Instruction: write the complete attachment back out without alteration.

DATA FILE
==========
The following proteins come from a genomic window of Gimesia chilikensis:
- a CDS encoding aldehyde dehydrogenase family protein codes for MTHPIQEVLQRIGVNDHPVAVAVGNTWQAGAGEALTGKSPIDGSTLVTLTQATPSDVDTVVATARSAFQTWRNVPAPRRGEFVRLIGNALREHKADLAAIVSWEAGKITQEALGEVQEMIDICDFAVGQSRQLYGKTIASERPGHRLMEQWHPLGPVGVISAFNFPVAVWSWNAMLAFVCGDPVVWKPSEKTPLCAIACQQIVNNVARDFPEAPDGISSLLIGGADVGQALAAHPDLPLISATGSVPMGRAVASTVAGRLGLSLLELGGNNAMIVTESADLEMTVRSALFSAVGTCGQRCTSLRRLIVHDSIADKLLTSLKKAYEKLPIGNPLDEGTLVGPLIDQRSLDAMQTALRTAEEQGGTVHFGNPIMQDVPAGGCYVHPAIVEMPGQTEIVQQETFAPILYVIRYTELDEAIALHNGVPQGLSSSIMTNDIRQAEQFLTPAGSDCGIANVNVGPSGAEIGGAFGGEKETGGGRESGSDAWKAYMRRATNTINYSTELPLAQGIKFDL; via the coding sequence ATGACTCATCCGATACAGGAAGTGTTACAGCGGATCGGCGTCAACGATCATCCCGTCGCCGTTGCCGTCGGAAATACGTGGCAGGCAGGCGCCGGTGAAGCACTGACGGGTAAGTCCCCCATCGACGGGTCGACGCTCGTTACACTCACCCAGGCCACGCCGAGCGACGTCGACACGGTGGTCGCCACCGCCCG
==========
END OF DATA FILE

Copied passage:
The following proteins come from a genomic window of Gimesia chilikensis:
- a CDS encoding aldehyde dehydrogenase family protein codes for MTHPIQEVLQRIGVNDHPVAVAVGNTWQAGAGEALTGKSPIDGSTLVTLTQATPSDVDTVVATARSAFQTWRNVPAPRRGEFVRLIGNALREHKADLAAIVSWEAGKITQEALGEVQEMIDICDFAVGQSRQLYGKTIASERPGHRLMEQWHPLGPVGVISAFNFPVAVWSWNAMLAFVCGDPVVWKPSEKTPLCAIACQQIVNNVARDFPEAPDGISSLLIGGADVGQALAAHPDLPLISATGSVPMGRAVASTVAGRLGLSLLELGGNNAMIVTESADLEMTVRSALFSAVGTCGQRCTSLRRLIVHDSIADKLLTSLKKAYEKLPIGNPLDEGTLVGPLIDQRSLDAMQTALRTAEEQGGTVHFGNPIMQDVPAGGCYVHPAIVEMPGQTEIVQQETFAPILYVIRYTELDEAIALHNGVPQGLSSSIMTNDIRQAEQFLTPAGSDCGIANVNVGPSGAEIGGAFGGEKETGGGRESGSDAWKAYMRRATNTINYSTELPLAQGIKFDL; via the coding sequence ATGACTCATCCGATACAGGAAGTGTTACAGCGGATCGGCGTCAACGATCATCCCGTCGCCGTTGCCGTCGGAAATACGTGGCAGGCAGGCGCCGGTGAAGCACTGACGGGTAAGTCCCCCATCGACGGGTCGACGCTCGTTACACTCACCCAGGCCACGCCGAGCGACGTCGACACGGTGGTCGCCACCGCCCG